When Kyle Edmund walks on court on Tuesday as British No 1 at Wimbledon, he will sense the history and reflect on how far he has come.
His earliest memory of SW19 is Tim Henman swinging his way into the semi-finals with a black and bronze Slazenger racket.
Back then, this humble boy from Beverley in Yorkshire never thought he would compete on such a stage, let alone as Britain’s top-ranking male.
British No 1 Kyle Edmund is determined to make a major impact at Wimbledon this year
Yet now Edmund feels the time has come to write his own chapter in the sport’s history books, especially given Andy Murray’s withdrawal on Sunday.
‘The responsibility and attention you have being British No 1 at Wimbledon, it’s something I’ve grown into,’ Edmund says.
‘I had more ambition as I got older. Wimbledon is pretty much the home of tennis. It’s like the Masters in golf. It’s the one everyone wants to win, especially being British. It definitely has that presence. It’s hard to describe. You have that sometimes when you meet people. As they walk into a room, you can really sense just what they’re about.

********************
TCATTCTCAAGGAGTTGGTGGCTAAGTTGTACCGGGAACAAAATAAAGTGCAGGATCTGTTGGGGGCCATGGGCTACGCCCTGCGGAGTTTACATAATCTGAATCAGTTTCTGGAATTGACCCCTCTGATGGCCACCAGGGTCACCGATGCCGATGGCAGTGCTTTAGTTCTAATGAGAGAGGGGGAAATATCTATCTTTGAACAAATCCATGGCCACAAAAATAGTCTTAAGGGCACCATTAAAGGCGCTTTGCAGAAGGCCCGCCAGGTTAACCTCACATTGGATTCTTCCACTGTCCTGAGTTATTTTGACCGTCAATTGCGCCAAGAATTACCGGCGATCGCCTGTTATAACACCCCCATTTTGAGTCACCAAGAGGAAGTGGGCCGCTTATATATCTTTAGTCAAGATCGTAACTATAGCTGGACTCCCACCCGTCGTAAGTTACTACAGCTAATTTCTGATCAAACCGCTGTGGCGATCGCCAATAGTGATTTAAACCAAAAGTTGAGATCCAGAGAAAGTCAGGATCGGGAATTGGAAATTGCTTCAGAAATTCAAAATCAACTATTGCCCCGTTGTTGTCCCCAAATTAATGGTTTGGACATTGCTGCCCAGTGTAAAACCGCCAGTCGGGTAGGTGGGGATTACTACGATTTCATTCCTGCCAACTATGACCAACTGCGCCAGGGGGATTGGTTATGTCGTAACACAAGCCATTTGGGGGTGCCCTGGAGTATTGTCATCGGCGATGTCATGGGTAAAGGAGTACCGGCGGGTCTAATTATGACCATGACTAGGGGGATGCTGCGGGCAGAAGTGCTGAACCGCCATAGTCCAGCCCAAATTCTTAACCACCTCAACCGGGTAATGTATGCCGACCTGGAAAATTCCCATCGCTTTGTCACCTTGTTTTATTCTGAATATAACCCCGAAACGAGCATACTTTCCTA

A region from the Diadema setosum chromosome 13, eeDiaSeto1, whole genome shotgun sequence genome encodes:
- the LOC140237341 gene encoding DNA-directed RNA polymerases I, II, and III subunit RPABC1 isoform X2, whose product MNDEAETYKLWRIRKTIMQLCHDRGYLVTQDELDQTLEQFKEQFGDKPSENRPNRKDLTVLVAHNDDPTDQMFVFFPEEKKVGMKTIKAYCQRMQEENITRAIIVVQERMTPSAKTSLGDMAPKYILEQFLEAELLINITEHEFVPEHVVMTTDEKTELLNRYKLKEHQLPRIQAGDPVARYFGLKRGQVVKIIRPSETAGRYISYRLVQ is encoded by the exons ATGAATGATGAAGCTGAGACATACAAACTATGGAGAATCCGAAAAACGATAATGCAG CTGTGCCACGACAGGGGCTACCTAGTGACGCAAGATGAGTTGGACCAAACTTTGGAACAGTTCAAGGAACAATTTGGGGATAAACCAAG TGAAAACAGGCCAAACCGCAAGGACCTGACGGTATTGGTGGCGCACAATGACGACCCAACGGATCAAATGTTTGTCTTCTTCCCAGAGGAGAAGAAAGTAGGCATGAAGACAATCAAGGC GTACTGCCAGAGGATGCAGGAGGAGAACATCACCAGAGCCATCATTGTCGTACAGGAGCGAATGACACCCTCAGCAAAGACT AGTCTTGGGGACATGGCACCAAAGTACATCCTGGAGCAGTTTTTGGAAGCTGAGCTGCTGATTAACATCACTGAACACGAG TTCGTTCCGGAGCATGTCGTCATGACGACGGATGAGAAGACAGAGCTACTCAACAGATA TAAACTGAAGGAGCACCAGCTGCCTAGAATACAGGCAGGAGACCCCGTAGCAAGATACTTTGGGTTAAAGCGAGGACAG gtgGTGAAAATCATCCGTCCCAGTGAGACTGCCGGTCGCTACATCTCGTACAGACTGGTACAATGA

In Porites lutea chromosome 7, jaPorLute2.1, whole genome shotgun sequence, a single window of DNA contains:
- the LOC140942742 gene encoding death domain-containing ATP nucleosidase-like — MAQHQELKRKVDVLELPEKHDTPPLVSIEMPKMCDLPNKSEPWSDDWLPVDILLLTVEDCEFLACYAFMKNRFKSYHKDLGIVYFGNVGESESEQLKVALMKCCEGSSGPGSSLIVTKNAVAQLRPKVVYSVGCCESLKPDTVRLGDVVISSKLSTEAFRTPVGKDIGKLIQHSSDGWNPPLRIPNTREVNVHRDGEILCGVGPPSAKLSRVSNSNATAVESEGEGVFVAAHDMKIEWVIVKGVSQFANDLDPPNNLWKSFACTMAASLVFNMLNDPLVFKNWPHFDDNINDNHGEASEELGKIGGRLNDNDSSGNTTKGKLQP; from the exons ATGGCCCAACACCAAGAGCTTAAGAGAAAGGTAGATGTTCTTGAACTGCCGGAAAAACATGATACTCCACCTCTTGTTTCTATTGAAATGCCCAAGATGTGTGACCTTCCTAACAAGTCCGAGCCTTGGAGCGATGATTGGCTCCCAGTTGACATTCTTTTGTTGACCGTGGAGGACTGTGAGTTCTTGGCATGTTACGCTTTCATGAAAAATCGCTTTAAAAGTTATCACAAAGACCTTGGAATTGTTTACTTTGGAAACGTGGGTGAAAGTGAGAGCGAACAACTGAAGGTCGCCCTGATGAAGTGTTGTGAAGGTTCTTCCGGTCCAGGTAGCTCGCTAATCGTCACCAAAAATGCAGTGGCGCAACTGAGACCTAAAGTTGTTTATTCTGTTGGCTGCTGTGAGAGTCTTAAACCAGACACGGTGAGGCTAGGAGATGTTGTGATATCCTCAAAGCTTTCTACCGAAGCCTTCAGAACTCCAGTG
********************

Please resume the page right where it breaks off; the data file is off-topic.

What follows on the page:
‘Wimbledon has that feel about it as a place. You know you’re at something special. It would be great to do well there and be in the Wimbledon books. That is always the goal.’
Edmund feels the time has come to write his own chapter in the sport’s history books
Edmund reached his first Grand Slam semi-final at the Australian Open in